Champion Archer

Champion Archer

What we liked:

+ Simple, addictive
+ Well styled
+ Global leaderboards, achievements

What we didn't like:

- Those enemies on the screen's edge
- Repetitive

DEVELOPER: Pocket Monkey Games   |   PUBLISHER: Pocket Monkey Games   |   RELEASE: 09/18/2009
Legolas was a pansy.

Mankind is proud to a fault and, in Champion Archer, too darn proud to rally together while their kingdoms are ravaged by invading Orc hordes. Finally, with one King left for the remainder of mankind humanity goes to the Elven Council to plead for their assistance. The Elven Lords don’t want to get their pretty elven selves (I’m taking liberties) involved in the muddy human kerfuffle as they’re pretty convinced pride is going to cause humans to fall at one time or another. One slightly less snotty Elven Lord sees fit to lend a helping hand, and you play as that brave social outcast who will inevitably be ruthlessly mocked and driven away by his Elven brethren, return to the human kingdom taking up residence on a bar stool and telling the barkeep about the glory days when he took down 100 trolls and survived 80 rounds. In the meantime, slay some trolls!

As the Hero, the Champion Archer, you must use your skills with a bow to pick off the advancing Orcs while men who don’t understand the benefit of ranged weapons even with your shining example before them feebly try to stem the tide. A 2D Castle Defense title, Champion Archer shares some gameplay similarities with its flash game namesake, but instead of moving your archer around the screen you are fixed outside the castle gates. Arrow trajectory can be controlled depending on where you tap onscreen, and velocity is a function of tracking the red meter on the screen to properly time when you let the arrow fly. The story goes that the Orc hordes are invading from the east, and I like to think that is an intentional explanation for why all the enemies in castle defense approach from the same direction and, if you face north, even the right direction!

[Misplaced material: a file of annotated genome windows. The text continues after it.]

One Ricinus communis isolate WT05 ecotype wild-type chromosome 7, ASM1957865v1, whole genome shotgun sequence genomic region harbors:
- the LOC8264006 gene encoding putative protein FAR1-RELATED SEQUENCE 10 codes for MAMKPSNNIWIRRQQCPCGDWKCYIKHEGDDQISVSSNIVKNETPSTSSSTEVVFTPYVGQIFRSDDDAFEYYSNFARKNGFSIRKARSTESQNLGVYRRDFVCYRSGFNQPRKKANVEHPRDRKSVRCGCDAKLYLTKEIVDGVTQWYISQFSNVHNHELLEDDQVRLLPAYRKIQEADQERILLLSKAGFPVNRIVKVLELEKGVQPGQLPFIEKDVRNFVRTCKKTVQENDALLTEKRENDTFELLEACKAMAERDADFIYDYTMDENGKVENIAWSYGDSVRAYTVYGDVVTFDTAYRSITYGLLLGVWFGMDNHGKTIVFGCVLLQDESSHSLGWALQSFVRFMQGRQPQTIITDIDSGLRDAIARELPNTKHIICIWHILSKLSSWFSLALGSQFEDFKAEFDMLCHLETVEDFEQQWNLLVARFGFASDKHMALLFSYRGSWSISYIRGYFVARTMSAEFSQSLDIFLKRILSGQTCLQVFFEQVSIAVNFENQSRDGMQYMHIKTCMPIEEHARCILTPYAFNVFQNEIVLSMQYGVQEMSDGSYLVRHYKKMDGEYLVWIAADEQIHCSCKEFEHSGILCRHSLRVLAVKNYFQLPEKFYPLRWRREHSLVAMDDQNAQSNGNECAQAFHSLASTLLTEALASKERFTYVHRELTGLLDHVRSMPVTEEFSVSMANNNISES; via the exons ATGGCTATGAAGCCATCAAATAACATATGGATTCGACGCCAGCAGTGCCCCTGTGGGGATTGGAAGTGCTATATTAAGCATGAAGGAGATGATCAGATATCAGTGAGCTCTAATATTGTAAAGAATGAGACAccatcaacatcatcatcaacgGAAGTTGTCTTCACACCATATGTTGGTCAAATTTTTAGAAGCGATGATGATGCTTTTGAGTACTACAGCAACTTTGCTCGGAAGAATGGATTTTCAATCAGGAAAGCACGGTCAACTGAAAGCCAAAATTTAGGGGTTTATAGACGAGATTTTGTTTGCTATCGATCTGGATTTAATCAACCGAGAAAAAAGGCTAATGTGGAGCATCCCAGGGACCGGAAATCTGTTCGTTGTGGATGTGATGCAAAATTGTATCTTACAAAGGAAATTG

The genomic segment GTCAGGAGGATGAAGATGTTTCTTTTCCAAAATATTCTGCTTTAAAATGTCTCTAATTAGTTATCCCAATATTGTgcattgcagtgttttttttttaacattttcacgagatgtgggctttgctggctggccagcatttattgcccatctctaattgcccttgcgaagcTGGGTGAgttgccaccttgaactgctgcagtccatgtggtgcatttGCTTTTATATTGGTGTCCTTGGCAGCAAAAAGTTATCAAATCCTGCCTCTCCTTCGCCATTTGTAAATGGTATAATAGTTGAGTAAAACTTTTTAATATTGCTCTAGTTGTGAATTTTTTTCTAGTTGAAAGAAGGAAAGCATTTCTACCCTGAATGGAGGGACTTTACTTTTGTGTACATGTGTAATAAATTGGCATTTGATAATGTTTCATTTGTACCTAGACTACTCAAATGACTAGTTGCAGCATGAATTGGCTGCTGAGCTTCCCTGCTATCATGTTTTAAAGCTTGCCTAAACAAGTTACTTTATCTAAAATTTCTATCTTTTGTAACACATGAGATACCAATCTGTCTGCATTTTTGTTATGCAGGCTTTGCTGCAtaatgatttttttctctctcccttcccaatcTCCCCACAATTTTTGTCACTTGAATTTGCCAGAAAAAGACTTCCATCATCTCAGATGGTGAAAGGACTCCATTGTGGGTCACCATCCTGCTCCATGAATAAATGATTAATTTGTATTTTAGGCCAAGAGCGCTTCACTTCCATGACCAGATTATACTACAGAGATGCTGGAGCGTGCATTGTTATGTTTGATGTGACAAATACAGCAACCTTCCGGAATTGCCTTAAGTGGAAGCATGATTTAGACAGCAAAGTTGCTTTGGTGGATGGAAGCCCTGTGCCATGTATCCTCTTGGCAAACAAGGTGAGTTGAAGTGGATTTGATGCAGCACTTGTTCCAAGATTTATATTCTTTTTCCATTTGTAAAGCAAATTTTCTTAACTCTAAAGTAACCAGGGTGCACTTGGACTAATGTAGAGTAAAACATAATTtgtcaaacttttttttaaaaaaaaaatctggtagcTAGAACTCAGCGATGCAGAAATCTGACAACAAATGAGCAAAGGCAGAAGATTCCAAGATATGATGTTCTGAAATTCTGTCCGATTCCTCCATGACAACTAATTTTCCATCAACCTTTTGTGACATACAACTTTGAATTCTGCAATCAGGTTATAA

Mankind isn’t really hip to military tactics, instead preferring to send their young combatants into the fray one at a time, at evenly spaced intervals. As you progress through the levels these little automated roadblocks, your Allies, get lazier and lazier, taking longer to appear onscreen and coming in fewer numbers. You are trying to keep these guys alive as they meander across the screen, because once they make it to the opposite side the skirmish is won. Should, however, the tides of battle turn and the enemy makes it across the screen and to the castle it’s game over. One tricky thing I ran into was when one of the Allies was just to the edge of the screen and started fighting a 99% off-screen enemy. I could see little flashes of dagger, not much else, and for all my firing arrows wildly am still not sure if my efforts to help the little guy out are effectual or not.